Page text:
Saudi Aramco’s operations
Saudi Aramco is an integrated oil and gas company, being active in upstream, midstream and downstream. It holds many records: it’s the most profitable company in the world ($111bln vs $59.53bln of Apple in 2018) and it extracts the most barrels (bps: the barrel unit of measurement is equal to 49 litres) amongst all the oil and gas industry: 13.6mi a day in 2018 on average.
Not only that but, as most of Saudi Aramco’s oil fields are domestic, the quality of crude oil is particularly high. That is, most oil extracted from Saudi Aramco is “light”. “Light” oil is defined as having a lower density which makes it easier and less costly to refine into gasoline and diesel compared to “heavy” oil which has higher density.
However, a great amount of oil extracted by Saudi Aramco in its domestic operations is “sour”.“Sour” oil is defined as having more than 0.5% sulphur contamination (oil having less than 0.5% sulphur is known as “sweet” oil). Sour oil is more expensive to refine and is considered a lower quality product. The facility which was attacked, Abqaiq, played a crucial role in the process of removing Sulphur from extracted oil as we will analyze later.
Saudi Aramco as stated before operates also in midstream, which is used entirely to transport crude oil to its downstream operations. Its refining capacity is yet to reach its oil extraction capacity: overall Saudi Aramco is capable of converting daily 4855mil bps of oil, of which 2826 domestically as of 2017.
As we can see from the graph above the main customer of Saudi Aramco (that is of the domestic operations of Saudi Aramco) is Asia, which is also growing in terms of share of exports, with Europe a stable export partner, while US exports are -predictably- dwindling
The targets of the attacks were the Abqaiq facility and the nearby Khurais oil field. The Abqaiq facility converted sour oil into sweet oil at a rate of 7mil bps daily (as well as removing any other dangerous contaminants from extracted oil). As such we should not confuse Abqaiq for what we commonly call a refinery, as it does not transform crude oil in diesel and other oil products The Khurais oil field instead is the second largest in the hands of Saudi Aramco and 1.5 mil bps are extracted daily from it.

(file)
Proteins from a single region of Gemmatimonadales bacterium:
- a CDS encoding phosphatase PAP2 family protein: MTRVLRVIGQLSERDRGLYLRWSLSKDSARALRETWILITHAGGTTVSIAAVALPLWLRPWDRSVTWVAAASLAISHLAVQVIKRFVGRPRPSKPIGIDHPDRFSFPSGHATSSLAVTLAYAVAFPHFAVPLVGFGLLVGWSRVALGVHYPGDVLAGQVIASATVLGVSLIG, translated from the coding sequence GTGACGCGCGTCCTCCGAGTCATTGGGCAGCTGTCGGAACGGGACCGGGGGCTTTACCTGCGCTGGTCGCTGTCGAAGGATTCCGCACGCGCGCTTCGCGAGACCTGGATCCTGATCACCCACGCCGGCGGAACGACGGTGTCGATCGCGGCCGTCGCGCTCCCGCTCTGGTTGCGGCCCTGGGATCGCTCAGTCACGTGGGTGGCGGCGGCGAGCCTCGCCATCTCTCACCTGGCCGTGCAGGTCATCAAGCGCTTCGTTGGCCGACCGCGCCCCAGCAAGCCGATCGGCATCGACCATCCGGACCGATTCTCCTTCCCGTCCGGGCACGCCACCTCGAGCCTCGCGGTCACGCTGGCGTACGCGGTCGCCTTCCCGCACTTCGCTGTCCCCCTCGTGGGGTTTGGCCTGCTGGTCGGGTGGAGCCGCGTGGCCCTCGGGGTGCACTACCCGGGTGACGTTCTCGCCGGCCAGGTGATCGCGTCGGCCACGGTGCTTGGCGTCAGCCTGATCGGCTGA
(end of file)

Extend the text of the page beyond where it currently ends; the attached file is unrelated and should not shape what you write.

After the attack, the Abqaiq facility can only convert 2mil bps and the Khurais oil field was shutdown. Recovery appears to have been fast however as the Khurais oil field is likely to go back in full production by the end of September according to Aramco’s executives, while the Abqaiq plant is likely to require a more prolonged period of repairs.
In addition, while it is true that the attacks significantly damaged worldwide supply of oil, its inaccurate to state that 6mil bps (approximately 5% of worldwide production) is the total amount by which worldwide supplies will diminish.
First of all, the Khurais fields will easily be back in production, making losses in that area more or less negligible. Second, with regards to Abqaiq we do not know how much of the oil transported there needed to be depurated of dangerous contaminants (which inhibits transportation) vs only sulphur, meaning that the company may settle to just sell “sourer” oil at lower prices, as indeed it appears to have done in order to honor its contractual obligations in India in the aftermath of the attack.
Finally, the company may draw from its significant inventory of oil barrels further decreasing the damage of this supply shock.
All those effects helped in calming down the markets in the aftermath of the attack and are amongst the drivers of the increased backwardation of the futures which we spoke of before
Geopolitics and speculations for the future
To get an insight into how the world’s governments and markets may react in the future, we decided to do a brief geopolitical analysis focusing on analyzing trends in the international trade of oil.
From the graph above we can notice a sudden significant increase in the share of oil exported by Iran towards Europe in 2016: in the aftermath of the Iran nuclear deal of 2015. Source: OPEC. Data in mil bps
Those exports towards Europe have significantly contributed to the (nearly 100%!) jump in total oil exports by Iran.
While Iran, as we can see from the graph above, does not contribute very significantly to European oil imports, those numbers are expected to increase in the future.
Hence, we can see that a good relationship between Iran and Europe is very convenient: Europe gets more oil, while Iran increases its exports. Indeed, despite the tensions and the various oil tanker seizures that occurred in the past few months we can see that Europe remains more or less committed to the Iran deal.
Finally, it is well known that the USA since 2018 is a net exporter of oil.
If we take into account all those factors, we believe that retaliation by the United States is likely. For the matter of our analysis its not important whether Iran is truly the culprit or not.
If the USA were to stage itself a drone attack on Iran’s fields or refineries the effects wouldn’t be dramatically felt on Europe’s oil supply since Iran’s oil is only a small part of it. The USA would not be affected too adversely.
An act of strength may give a boost in popularity if needed from the current administration ahead of elections, as well as send a message or simply damage a geopolitical adversary. This goes in line with the foreign policy ideas that have been expressed in the past by both the president and the newly appointed national security advisor, Mr Robert O’ Brien.
What may not be foreseen is that such an attack may create a permanent “geopolitical” risk premium on oil prices, as markets expect more and more disruptions to occur. As we repeatedly stated, a look at the futures curve (the backwardation) shows that the market does not believe in such a scenario and expects the “Aramco style attacks” to be a one-time event.
In conclusion, while the markets appear to have calmed down and to price in a calmer situation, we believe that it is likely that further escalations may occur in the future: only time will tell.